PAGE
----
When I first decided to do the Relay, I went through the motions; getting it organized, talking to people, etc. without really thinking of the purpose of the event. A couple of weeks into it the reality of the event and its purpose hit me right in the face. I received a packet of information about many of the things that happen during a Relay for Life event. I already knew this information, but had chosen to ignore it which I suppose was a defensive measure on my part. I started reading about the different laps and recognitions that would happen throughout the evening. Walking for someone you have lost to cancer; walking for someone you know who has survived cancer; walking for someone who was a caregiver, etc. I began making a list of those people I knew who have died, survived or have been a caregiver. It was fairly lengthy. As I was reading through the list of all these different people, I became very sad thinking about those people who have died and as per usual, my emotions began leaking from my eyes yet again. We always hear time heals all wounds. I do not believe it. Those wounds are always there, lurking in the corners of our minds waiting for a chance to sneak out again. Yes, it becomes easier with time simply because we do not spend every waking moment thinking of the ones that are gone, but it never completely goes away. I suppose if we spent all our time thinking of those that are gone, we ourselves would cease to really live.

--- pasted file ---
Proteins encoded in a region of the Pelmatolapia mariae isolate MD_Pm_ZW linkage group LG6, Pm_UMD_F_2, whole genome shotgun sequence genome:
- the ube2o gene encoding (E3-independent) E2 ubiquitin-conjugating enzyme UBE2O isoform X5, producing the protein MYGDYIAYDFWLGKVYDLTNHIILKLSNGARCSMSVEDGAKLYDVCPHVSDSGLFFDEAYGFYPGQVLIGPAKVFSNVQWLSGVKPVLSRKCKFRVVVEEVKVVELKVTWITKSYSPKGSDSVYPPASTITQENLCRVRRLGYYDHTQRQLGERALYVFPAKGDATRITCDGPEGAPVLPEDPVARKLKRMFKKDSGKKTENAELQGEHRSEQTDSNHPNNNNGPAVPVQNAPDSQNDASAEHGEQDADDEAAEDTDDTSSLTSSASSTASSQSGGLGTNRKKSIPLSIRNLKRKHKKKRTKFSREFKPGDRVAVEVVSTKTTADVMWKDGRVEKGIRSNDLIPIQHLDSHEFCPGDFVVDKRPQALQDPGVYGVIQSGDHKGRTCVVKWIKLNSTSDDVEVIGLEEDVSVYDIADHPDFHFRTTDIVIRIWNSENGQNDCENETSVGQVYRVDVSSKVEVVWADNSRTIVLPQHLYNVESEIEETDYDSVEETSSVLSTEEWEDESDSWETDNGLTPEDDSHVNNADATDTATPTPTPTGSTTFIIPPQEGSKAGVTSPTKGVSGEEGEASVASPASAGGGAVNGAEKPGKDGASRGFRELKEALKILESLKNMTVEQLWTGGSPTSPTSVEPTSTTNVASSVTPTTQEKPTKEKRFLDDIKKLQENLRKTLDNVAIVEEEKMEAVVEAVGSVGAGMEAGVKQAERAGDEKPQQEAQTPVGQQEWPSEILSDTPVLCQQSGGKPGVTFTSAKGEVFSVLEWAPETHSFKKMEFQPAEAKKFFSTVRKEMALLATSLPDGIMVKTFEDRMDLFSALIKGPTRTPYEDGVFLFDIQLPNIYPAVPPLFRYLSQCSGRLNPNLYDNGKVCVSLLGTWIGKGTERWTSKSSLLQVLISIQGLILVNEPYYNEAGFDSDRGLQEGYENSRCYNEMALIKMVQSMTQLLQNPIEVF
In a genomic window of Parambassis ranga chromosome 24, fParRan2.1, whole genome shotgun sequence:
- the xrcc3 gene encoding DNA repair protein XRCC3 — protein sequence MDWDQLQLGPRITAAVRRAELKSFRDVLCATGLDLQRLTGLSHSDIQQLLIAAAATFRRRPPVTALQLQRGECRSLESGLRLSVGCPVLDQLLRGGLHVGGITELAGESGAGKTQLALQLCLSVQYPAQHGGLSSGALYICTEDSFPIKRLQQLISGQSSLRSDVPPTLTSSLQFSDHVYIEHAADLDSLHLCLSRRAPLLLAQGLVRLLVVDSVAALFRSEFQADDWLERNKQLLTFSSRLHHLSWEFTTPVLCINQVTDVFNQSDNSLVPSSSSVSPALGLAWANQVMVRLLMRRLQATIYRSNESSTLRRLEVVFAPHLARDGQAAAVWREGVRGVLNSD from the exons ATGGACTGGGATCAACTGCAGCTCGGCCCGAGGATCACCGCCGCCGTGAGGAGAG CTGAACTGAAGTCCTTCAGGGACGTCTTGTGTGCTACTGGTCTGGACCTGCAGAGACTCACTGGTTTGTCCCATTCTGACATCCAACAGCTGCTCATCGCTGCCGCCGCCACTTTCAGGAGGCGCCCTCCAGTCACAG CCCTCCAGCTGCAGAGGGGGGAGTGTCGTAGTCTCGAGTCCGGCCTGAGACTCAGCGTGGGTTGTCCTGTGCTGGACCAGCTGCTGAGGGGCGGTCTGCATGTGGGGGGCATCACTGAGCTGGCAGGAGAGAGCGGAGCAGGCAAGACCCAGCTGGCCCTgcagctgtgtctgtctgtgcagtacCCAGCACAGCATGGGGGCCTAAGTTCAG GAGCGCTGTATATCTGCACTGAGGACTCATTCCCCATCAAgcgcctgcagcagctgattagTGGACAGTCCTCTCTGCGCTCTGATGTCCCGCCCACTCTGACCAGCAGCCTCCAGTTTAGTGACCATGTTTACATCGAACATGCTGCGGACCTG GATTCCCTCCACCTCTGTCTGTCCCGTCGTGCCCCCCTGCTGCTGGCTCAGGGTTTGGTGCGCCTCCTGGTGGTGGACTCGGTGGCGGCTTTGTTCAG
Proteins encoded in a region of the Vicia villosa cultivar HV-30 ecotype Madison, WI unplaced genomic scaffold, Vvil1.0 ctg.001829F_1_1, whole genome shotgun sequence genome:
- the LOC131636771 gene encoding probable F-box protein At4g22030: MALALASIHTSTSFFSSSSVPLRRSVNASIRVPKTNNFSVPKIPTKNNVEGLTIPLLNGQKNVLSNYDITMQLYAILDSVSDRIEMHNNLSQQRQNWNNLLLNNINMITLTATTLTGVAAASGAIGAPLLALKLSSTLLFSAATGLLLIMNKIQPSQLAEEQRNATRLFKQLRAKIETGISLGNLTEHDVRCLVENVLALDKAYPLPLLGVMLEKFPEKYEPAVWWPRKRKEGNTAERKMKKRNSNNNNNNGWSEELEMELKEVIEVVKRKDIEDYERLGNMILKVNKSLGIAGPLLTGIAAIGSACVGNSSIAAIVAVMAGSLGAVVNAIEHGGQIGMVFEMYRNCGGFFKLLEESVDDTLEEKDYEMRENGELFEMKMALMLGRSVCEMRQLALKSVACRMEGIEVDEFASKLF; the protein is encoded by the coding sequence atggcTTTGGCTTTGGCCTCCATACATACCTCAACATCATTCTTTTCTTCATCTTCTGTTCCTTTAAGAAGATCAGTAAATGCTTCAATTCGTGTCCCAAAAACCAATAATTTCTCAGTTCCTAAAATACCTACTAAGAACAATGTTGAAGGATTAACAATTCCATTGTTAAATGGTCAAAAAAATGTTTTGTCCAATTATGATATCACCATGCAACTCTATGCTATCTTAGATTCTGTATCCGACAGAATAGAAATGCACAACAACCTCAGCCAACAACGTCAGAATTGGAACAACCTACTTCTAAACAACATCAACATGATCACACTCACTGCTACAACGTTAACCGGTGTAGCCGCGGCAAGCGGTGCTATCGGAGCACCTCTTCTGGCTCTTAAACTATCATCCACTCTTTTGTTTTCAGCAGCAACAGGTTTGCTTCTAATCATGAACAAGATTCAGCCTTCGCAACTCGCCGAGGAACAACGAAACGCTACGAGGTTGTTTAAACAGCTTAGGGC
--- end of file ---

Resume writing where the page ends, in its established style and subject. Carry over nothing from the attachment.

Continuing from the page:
Here I am a team leader at a Relay for Life event. In my wildest imagination I never would have expected me to be doing this. It is definitely out of my comfort zone – not the planning and fundraising, but the participating in an event about cancer. You know, that disease everyone hates which has touched pretty much everyone I know in some way? That’s the one. I’m doing it for all those who like me, have cared for someone who was dying from cancer. I am doing it for those people I loved that are gone: Babo (my grandfather), my daddy, my sister, and several close friends. I’m doing it for my husband’s mother whom I never met. I’m doing it for all those people in my life who have survived. It isn’t easy for me. Sometimes it makes me cry, but I’m doing it and I’m hoping and praying that in my lifetime, there will be a cure. So, if you are looking for me from 6:00PM April 12 until 6:00AM April 13, you will find me at Relay for Life walking for a cure.